I wanted to start this post with a sentence that began The weird thing about Tinder is…but I realized that was probably the most ridiculous, and obvious, way to begin a thought about Tinder. So instead I give you this:
The un-weird thing about Tinder is how accurately it mimics real life. Imagine you’re at the world’s most eclectic bar (aka, another night at any bar in downtown Oakland). Scanning the room, you take in who is around you. Guy wearing wife-beater and fedora, guy in plaid shirt and hiking shoes, guy standing with a group who all are wearing suit pants so none of them seem to stand out, guy in Burner attire, guy taking a selfie while holding up a margarita – lots of different types of people, mostly single. You don’t know anything about those people other than what you see. And if you’re flying solo and are looking for a fine feathered friend, you start making a decision about who you might want to try and strike up a conversation with.
That is seriously pretty much exactly what Tinder is. A bar without the booze (or at least without the expectation that you will liquored up). You can “approach” someone (the mystical “swipe right”) and if they return the gesture, you can talk. Or not. You can exchange numbers. Or not.
[Side note: my neighbor is watching Pocahontas very loudly (she lives across the way and I can hear every word with absolute clarity). I want to sing along with my favorite song, Just Around the River Bend…would that be weird?]
I’m trying to assess what I’m learning about human nature from being on Tinder. Of course, the best subject I have for this is myself. People criticize the app for promoting a Hot or Not mentality, so I do my best to look at each photo carefully and understand why I swipe left. My first thought is usually: could I, in my wildest dreams, imagine having sex with this person? If the answer is yes, I start looking at visual cues in the photo. How is it taken? Where was it taken? What information am I gathering about the person? What do their eyes say about them?
I was texting with a friend across the country, who is also on Tinder.
Phil: I’m not keen on dating any time soon. But it’s fun to look at pretty girls who are single. But it also feels absurdly superficial. The entire purpose is to judge people based on one picture.
Me: Interesting. I guess I am me, so I am curious about what people say, and I make inferences and ask questions based on photos. It doesn’t feel that different from OkCupid. I’m not sure how interested I am in dating. I am not even sure I want to. But I feel comforted knowing there are single people out there.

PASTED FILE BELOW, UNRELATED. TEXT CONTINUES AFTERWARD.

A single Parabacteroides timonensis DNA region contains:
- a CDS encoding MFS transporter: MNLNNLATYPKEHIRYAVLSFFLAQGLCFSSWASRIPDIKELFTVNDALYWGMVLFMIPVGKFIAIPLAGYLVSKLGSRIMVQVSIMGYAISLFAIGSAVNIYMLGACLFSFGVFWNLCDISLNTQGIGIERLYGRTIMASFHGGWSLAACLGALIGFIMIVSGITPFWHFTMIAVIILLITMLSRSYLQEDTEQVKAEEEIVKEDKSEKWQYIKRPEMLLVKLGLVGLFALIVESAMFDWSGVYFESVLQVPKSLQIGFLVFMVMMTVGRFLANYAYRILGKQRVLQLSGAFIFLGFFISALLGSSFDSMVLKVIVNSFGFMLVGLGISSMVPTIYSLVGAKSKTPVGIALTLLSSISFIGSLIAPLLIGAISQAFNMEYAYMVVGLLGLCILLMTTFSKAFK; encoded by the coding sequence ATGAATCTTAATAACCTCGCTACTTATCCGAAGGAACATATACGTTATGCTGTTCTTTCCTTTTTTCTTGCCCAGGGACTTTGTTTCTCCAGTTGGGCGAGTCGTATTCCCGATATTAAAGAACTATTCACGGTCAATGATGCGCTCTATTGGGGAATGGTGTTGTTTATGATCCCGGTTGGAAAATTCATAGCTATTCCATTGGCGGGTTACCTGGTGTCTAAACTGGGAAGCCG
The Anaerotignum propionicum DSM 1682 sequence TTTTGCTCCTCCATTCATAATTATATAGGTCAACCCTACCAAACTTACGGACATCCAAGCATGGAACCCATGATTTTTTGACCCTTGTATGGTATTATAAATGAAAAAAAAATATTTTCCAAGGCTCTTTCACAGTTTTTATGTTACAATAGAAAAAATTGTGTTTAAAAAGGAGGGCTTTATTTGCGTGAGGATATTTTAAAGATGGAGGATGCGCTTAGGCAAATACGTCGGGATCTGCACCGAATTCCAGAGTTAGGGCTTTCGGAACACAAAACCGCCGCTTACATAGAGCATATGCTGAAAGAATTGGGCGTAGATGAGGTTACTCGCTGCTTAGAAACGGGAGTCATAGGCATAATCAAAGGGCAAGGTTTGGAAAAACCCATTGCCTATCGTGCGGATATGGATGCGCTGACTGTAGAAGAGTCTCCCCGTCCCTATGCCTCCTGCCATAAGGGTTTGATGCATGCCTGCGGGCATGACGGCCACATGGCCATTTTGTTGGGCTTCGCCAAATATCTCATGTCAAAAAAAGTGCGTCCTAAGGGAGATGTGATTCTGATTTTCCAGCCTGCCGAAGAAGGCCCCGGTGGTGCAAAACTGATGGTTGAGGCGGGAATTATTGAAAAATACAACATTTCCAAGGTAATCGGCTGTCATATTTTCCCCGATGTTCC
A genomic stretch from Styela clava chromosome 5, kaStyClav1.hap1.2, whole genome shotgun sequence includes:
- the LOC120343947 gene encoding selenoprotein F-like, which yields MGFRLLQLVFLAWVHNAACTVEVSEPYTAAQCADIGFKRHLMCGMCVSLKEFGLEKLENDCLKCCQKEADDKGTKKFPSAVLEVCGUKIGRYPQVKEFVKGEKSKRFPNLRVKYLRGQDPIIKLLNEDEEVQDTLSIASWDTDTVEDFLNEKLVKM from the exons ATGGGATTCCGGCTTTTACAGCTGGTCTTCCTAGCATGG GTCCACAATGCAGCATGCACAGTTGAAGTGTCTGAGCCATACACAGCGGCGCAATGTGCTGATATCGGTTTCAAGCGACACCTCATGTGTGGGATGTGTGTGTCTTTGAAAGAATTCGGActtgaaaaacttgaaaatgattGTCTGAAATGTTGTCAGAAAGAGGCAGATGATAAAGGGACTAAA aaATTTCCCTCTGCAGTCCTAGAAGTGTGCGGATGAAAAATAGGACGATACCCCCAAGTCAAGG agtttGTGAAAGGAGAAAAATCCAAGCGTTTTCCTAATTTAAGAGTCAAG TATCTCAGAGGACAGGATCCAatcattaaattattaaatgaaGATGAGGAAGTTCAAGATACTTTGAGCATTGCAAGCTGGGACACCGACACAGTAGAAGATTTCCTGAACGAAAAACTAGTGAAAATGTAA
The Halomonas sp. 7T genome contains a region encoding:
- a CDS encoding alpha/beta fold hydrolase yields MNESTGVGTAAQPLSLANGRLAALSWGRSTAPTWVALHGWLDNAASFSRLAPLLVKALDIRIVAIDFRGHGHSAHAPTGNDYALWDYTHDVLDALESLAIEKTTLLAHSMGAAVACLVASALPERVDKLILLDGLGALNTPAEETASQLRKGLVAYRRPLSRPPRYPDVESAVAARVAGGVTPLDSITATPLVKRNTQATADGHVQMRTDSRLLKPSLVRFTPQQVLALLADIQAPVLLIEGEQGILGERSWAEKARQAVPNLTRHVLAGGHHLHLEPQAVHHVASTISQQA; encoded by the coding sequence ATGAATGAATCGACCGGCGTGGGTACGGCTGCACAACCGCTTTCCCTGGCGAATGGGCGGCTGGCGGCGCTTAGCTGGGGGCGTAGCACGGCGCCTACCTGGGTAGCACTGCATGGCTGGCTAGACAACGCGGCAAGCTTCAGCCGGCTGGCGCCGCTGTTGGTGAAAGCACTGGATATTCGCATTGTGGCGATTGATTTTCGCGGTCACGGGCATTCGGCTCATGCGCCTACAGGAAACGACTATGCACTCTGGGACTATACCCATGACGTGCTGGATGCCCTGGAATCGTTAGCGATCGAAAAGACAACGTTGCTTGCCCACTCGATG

Phil: I suppose you’re right. And that last point resonates with me. There seem to be a disproportionate number of late-20’s women named Lindsay, Michelle, Ashley and Jessica.**
Me: Hahaha. Those were popular 80’s names! I do find myself passing on people for pretty superficial reasons. Name of my ex or kinda looks like the guy who raped me or blurry cover photo or no solo photos.
Phil: Yeah, you’re right. “Kinda looks like the guy who raped me” is pretty superficial.
Me: In the grand scheme of things, it is. I am judging based on an experience that had nothing to with them.
Phil: Them, no. You, everything.
Fair enough, Phil. But that’s a topic for another blog post.
One thing I’ve learned about human nature is that guys are really into listing their height on their profile. Ugh, you can’t even call it a profile – it’s a blurb.*** Sometimes guys write nothing but their height, and tack on but I have no height requirements. I was baffled by this. Granted, I’m 5’2ish (recently I’ve been 5’3 some days which makes me think I grew an inch in the past 18 months which is RAD), and I’m not naive – I know many women care about how far a man’s head is from the ground.
It occurred to me men were listing it because women were asking right off the bat. So I Skyped a single coworker with my fingers crosses that he had used Tinder. He had (fist-pump!) and mentioned there were not a lot of ladies that piqued his interest in Bellingham when he’d visited (good to know for all you SF men out there. Bellingham won’t help you out, most likely). I broached the height topic with him (he’s probably 6’0? I can’t tell. Once you’re over 5’8 you could be any height to me, it’s all sort of the same. I can see up your nose. End of story) and he laughed.
Him: I’ve never been asked about my height.
Me: Really? Do you list it?
Him: No. But I’m guessing the sort of girls I attract wouldn’t ask that?****
Me: Do any guys you know list their height?
Him: Honestly, I have no idea. Maybe guys are just proud of their height? Like, it makes them seem manly? And I guess girls care about that sort of thing.
Crumbs, no closer to figuring out that mystery.
So what have I learned about humanity? I’m not sure yet. What have I learned about dating? Probably that bars aren’t going the way of the dodo anytime soon – even if all anyone starts doing at bars is using Tinder.
*As I learned the hard way, there’s also something known as YOSO – You Only Swipe Once. Swiping left when you don’t mean to means that lovely face disappears and won’t be coming back.
**I have seen so many Julien’s on the guys side. I had no idea that name was popular. Also, I omitted Phil’s Oxford comma from that transcription. Brew-ha-ha!
***For reference, my blurb says: I can be glamorous, persnickety, sexy, intelligent and savvy all at once. Often found reading on the train, crooning in the shower, listening to podcasts while running, and writing haiku in notebook margins.
****I considered begging to see his profile to figure out just what sort of girl that might be.